AMSTERDAM, The Netherlands, Dec. 14 New researchdemonstrates that the MammaPrint(R) breast cancer prognosis test wassuccessfully implemented in the diagnostic process of breast cancer patientsin community hospitals in The Netherlands. MammaPrint(R) assigned up to one-third of the patients to different risk categories as compared to currentlyused risk assessment tools. In the majority of these situations, it may leadto a reduction in the use of adjuvant chemotherapy. The findings werepublished in the December issue of The Lancet Oncology.
In the study, breast tumors from 585 patients with lymph node-negative,invasive breast cancer, collected at 16 hospitals in The Netherlands. Freshsamples were shipped in RNAretain(R)* at ambient temperature and weresubjected at Agendia Laboratories to MammaPrint(R) gene expression analysis.Results were available for 427 patients. Based on this, patients wereclassified as having either a poor prognosis (high risk for distantmetastasis) or good prognosis (low risk for metastasis). These results werethen compared by the study coordinators to risk assessments of commonly usedguidelines, including the Dutch Institute for Health Improvement (Dutch CBO)Guidelines, St. Gallen Guidelines, Nottingham Prognostic Index, and Adjuvant!Online. Many guidelines use algorithms (based on the patient's age, tumorsize, and node status) to determine a patient's prognosis and determinewhether or not patients should receive chemotherapy.
"More than 70 percent of patients who have node-negative breast cancer aresuccessfully treated without chemotherapy. Identifying which patients withbreast cancer will most likely require adjuvant chemotherapy is an importantstep in personalizing a patient's treatment regimen, and ensuring thatpatients aren't receiving unnecessary treatment," said Dr Laura van 't Veer,chief research officer at Agendia, who participated in the study.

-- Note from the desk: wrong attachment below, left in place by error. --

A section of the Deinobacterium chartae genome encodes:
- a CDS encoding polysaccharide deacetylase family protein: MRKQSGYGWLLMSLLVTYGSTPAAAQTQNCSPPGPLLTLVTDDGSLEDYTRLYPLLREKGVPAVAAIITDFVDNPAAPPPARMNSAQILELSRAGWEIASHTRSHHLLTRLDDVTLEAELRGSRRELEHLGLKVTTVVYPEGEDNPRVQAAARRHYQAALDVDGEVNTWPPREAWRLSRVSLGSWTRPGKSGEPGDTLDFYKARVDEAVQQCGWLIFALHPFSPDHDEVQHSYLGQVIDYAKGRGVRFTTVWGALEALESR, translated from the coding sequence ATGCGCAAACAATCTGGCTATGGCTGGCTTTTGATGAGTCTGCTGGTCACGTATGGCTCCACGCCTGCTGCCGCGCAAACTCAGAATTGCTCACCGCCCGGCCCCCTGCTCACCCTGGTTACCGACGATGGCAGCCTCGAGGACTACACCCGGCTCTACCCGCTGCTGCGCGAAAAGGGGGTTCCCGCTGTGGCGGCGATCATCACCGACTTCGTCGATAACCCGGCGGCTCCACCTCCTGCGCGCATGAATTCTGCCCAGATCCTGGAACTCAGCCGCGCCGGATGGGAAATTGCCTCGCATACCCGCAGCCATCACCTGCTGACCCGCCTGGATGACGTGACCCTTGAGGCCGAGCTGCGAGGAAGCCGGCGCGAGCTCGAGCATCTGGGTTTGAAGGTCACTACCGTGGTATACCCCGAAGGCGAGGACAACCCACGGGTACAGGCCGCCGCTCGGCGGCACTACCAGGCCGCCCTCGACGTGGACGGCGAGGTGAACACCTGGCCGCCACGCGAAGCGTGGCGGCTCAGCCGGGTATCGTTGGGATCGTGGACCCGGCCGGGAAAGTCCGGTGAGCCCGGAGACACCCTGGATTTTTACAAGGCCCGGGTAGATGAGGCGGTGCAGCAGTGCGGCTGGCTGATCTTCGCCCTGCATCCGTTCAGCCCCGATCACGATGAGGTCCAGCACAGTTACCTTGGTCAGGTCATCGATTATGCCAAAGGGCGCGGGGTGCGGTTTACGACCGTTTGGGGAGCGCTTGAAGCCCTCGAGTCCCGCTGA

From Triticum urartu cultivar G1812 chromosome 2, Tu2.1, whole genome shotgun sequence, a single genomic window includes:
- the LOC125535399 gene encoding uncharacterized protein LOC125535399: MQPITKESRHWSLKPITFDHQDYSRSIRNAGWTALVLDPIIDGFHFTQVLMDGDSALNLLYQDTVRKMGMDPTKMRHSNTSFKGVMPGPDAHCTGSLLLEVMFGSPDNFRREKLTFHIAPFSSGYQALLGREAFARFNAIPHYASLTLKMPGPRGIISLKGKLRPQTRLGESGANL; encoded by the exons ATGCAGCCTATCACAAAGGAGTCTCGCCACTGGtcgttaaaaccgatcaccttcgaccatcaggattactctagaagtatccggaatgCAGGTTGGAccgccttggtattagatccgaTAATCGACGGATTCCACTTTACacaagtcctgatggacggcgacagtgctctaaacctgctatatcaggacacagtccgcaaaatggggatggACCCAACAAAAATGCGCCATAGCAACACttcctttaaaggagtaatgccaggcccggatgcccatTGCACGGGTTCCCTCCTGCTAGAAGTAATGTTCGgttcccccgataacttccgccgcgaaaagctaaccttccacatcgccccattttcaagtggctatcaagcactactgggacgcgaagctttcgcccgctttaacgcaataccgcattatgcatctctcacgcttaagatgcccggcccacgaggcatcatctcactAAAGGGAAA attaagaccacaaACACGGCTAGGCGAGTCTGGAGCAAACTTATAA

According to the results in The Lancet Oncology, adjuvant chemotherapy wasadvised less often when the patient's prognosis was based on the DUTCH CBOGuidelines -- which are considered the most restrictive -- compared withassessments based on MammaPrint(R). For the other guidelines assessed,however, less adjuvant therapy would be given based on the prognosis ofMammaPrint(R). These results confirm previous findings and validations withthe test.
"These data provide important information to patients and physicians thatcan effectively help guide treatment decisions in community-based hospitals.The prognosis provided by MammaPrint(R), together with guidance from clinicalguidelines and patients' treatment preferences, are vital tools for physicianscaring for breast cancer patients," said Bernhard Sixt, chief executiveofficer at Agendia.
MammaPrint(R) laboratory service is the first and only FDA cleared(February 2007) DNA microarray-based 'in vitro diagnostic multivariate indexassay' (IVDMIA). MammaPrint(R) measures the activity of 70 genes, providinginformation about the likelihood of tumor recurrence. The MammaPrint(R) testmeasures the level of expression of each of these genes in a sample of awoman's surgically-removed breast cancer tumor and then uses a specificformula or algorithm to produce a score that determines whether the patient isdeemed low risk or high risk for spread of the cancer to another site. Theresult may help a doctor in planning treatment and appropriate follow-up for apatient when used with other clinical information and laboratory tests. AllMammaPrint(R) tests are conducted in Agendia's CLIA-certified central servicelaboratory.
Agendia, located in Amsterdam, The Netherlands, is a world leader in geneexpression analysis-based diagnostics with three products on the market. Thecompany focuses on the development and commercialization of diagnostic testsusing tumor gene e